The #MAVEN spacecraft is equipped with several instruments devoted to measuring the solar wind and how solar energetic particles and extreme ultraviolet irradiance interact with Mars’ upper atmosphere. These experiments have been specifically designed to determine whether space weather events increase atmospheric escape rates to historically important levels.
In analyzing data from these instruments, MAVEN scientists will take three approaches to derive the history of Mars’ atmosphere:
1. Use ratios of stable isotopes to determine the integrated loss to space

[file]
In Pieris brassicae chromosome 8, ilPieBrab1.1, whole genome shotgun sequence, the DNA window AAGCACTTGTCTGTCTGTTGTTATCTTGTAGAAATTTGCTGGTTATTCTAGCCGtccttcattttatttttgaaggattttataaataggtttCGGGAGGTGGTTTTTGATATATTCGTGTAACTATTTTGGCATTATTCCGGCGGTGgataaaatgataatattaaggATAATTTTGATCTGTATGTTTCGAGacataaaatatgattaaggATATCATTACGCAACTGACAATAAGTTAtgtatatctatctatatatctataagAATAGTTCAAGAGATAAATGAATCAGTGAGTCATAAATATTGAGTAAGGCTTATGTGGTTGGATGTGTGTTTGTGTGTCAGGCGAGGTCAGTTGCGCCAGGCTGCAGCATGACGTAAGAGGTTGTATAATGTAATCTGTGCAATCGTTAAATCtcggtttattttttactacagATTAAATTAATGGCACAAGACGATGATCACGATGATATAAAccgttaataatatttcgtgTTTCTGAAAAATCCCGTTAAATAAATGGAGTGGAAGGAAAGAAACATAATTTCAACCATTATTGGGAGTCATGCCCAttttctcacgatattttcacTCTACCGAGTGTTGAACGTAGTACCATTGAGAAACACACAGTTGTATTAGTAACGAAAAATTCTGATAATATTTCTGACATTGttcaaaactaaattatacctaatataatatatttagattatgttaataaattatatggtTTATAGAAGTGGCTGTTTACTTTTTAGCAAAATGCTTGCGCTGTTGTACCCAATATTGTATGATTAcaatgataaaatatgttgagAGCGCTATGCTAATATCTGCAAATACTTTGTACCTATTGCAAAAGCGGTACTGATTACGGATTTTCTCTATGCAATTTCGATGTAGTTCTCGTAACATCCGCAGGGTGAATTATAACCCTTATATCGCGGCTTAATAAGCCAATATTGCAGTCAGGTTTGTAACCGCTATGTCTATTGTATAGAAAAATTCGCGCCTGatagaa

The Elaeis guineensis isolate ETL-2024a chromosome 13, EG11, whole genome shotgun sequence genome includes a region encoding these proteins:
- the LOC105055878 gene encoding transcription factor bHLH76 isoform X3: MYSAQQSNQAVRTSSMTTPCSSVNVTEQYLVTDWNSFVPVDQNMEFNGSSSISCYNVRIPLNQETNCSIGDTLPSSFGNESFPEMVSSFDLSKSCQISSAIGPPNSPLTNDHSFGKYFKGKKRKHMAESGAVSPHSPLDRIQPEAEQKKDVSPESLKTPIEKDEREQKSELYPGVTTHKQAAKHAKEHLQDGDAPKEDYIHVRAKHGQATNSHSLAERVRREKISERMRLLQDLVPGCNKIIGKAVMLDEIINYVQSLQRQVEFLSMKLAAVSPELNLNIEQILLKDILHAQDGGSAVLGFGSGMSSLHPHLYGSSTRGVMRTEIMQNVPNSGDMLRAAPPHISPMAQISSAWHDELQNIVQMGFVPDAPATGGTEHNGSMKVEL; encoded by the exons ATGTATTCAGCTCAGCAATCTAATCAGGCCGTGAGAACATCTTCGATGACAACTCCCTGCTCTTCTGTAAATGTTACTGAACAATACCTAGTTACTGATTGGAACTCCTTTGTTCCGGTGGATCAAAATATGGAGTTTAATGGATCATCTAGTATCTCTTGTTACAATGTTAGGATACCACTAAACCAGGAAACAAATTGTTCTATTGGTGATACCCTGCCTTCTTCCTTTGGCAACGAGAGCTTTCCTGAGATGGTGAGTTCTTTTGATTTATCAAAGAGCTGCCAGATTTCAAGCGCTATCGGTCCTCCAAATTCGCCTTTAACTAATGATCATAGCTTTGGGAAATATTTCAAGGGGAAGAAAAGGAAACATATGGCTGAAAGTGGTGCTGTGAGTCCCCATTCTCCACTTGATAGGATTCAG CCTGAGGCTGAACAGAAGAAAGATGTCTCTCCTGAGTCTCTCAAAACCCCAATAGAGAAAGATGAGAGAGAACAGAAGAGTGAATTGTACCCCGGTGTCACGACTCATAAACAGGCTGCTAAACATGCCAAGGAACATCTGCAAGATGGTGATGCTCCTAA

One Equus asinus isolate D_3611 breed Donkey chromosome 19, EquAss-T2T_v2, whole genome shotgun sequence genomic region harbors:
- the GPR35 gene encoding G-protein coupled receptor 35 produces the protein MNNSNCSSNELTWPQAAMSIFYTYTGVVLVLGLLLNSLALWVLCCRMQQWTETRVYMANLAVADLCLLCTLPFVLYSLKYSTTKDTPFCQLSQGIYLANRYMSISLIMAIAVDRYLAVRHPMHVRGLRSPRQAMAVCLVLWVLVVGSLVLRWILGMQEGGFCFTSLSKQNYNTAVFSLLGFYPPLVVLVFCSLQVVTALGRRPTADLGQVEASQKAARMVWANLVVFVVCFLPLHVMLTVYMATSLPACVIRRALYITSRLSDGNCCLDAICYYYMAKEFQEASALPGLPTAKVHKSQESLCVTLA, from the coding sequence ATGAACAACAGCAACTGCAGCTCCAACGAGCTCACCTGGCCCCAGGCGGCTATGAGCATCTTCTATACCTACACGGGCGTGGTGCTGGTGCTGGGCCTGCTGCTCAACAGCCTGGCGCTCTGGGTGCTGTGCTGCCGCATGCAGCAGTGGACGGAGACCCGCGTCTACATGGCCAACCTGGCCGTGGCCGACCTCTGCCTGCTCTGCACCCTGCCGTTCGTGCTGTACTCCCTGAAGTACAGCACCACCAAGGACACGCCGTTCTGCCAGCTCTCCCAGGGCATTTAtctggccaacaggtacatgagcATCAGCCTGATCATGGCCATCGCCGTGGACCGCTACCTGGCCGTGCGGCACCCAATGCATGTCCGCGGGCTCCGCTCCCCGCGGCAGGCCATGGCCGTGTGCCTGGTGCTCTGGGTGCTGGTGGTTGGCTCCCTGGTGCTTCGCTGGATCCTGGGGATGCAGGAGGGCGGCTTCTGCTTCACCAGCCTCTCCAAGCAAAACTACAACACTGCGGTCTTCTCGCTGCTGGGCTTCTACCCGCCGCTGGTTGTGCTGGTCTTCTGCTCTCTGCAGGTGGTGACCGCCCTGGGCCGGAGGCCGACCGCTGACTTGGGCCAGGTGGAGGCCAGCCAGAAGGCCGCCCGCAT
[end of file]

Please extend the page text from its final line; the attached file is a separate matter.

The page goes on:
2. Use observed changes in escape in response to changing energetic inputs to directly extrapolate back in time
3. Model escape processes using current conditions and extrapolate models back in time
Taking these approaches enables our team scientists to determine how various space weather events affect the upper atmosphere of Mars today and how they have contributed to its evolution over time. Capturing events of different magnitudes becomes more likely over time and contributes to producing more accurate model extrapolations back in time.
MAVEN data is allowing scientists to:
- Investigate atmospheric escape response to regular solar wind variations and to major events (solar flares, coronal mass ejections)
- Update an estimate of solar wind evolution
- Determine how solar energetic particles contribute to escape, and
- Estimate integrated historical loss to space